The Potential Use of Entomopathogenic Nematodes to Control Planococcus ficus (Signoret) (Hemiptera: Pseudococcidae)
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AbstractThe original publication is available online, direclty into a PDF.
The original publication is available at http://www.sawislibrary.co.za/dbtw-wpd/textbase/sajev.htm
Laboratory bioassays were conducted to establish the potential of entomopathogenic nematodes (EPNs) as
biocontrol agents of Planococcus ficus (Signoret). Six indigenous and two commercially available nematode
species were screened for their efficacy in killing adult female P. ficus. The two indigenous species with
the most promising results were Heterorhabditis zealandica and Steinernema yirgalemense, which were
responsible for 96% and 65% mortality respectively. Tests were conducted to compare the efficacy of
H. bacteriophora and S. feltiae produced in vivo and in vitro. Heterorhabditis bacteriophora showed no
significant difference in efficacy between the two production methods, but in vivo-cultured S. feltiae
produced a significantly higher mean mortality of 40%, in contrast to a 19% mean mortality with in vitroproduced
infective juveniles (IJs). The capability of both H. zealandica and S. yirgalemense to complete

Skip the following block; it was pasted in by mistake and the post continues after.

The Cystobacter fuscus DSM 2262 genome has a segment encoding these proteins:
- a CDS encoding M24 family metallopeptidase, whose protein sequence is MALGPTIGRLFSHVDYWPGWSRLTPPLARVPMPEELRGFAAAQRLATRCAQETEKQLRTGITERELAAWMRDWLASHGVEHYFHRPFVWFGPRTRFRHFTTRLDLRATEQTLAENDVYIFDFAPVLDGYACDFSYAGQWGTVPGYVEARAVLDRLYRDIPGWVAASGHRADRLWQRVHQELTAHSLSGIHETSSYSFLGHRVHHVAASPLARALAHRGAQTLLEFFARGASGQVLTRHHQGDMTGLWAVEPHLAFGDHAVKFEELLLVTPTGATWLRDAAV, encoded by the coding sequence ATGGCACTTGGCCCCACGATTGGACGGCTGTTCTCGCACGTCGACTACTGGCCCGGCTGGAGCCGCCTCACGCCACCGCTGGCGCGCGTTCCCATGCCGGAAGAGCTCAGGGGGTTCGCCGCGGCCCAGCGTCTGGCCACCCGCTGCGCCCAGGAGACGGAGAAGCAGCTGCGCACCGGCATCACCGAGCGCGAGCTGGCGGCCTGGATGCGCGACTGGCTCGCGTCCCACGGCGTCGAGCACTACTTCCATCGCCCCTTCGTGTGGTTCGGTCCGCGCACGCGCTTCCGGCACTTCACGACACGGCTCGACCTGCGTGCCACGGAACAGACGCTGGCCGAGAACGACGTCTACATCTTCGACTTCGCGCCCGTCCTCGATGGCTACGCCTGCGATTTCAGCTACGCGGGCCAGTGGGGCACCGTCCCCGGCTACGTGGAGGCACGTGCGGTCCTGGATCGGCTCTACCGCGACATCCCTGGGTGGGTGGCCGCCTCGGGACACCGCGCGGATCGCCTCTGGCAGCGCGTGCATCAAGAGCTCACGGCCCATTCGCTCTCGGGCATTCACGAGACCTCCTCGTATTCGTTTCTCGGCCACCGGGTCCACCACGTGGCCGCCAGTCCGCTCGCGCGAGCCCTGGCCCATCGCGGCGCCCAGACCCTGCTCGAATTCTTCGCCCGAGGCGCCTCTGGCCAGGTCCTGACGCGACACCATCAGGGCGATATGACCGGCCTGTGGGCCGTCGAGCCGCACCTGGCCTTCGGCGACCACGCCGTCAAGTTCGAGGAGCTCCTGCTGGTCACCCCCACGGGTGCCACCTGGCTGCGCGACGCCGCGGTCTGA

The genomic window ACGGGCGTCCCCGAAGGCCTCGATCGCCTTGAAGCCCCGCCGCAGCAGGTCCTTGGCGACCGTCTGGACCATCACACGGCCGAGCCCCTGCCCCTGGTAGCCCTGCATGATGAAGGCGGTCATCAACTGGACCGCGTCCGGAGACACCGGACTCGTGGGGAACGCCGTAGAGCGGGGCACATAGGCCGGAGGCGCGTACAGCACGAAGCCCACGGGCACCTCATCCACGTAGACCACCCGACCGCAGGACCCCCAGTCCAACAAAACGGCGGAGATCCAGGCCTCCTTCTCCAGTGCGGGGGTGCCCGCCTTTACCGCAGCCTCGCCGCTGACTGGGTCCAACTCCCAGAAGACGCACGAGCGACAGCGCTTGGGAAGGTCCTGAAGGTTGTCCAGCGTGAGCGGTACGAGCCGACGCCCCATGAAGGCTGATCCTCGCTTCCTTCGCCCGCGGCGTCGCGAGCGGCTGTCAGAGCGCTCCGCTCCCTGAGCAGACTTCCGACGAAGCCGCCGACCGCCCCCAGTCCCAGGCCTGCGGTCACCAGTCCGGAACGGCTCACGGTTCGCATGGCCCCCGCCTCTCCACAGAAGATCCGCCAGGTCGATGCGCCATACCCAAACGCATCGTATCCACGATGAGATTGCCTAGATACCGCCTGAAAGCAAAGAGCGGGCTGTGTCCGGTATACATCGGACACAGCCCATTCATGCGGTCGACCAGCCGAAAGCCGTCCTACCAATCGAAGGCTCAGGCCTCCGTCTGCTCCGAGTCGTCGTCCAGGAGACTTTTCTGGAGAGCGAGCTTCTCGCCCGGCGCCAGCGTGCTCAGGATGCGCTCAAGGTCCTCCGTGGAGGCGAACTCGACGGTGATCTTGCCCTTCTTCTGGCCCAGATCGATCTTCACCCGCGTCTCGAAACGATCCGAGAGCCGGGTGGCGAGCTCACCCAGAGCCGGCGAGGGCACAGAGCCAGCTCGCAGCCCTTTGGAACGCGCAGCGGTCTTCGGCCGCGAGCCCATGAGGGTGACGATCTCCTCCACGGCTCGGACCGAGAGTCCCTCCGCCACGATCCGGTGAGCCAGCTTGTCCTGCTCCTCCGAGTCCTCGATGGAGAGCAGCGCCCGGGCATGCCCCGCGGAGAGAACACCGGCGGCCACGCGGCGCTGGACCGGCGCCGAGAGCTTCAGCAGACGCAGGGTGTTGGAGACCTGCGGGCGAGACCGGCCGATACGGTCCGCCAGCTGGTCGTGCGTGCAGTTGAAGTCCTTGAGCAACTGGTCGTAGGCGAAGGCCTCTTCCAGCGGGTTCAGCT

their life cycles in the host and to produce a new cohort of IJs was demonstrated. Bioassays indicated
a concentration-dependent susceptibility of P. ficus to H. zealandica, S. yirgalemense and commercially
produced H. bacteriophora, with LC50 and LC90 values of 19, 82; 13, 80; and 36, 555 respectively. Both H.
zealandica and S. yirgalemense were able to move 15 cm vertically downward and infect P. ficus with a
respective mortality of 82% and 95%. This study showed P. ficus to be a suitable host for H. zealandica
and S. yirgalemense, with both nematode species showing considerable potential for future use in the field
control of P. ficus.
Winetech and the National Research Foundation of South Africa
Le Vieux, P. D. & Malan, A. P. 2013. South African Society for Enology and Viticulture. S. Afr. J. Enol. Vitic, 34(1):296-306.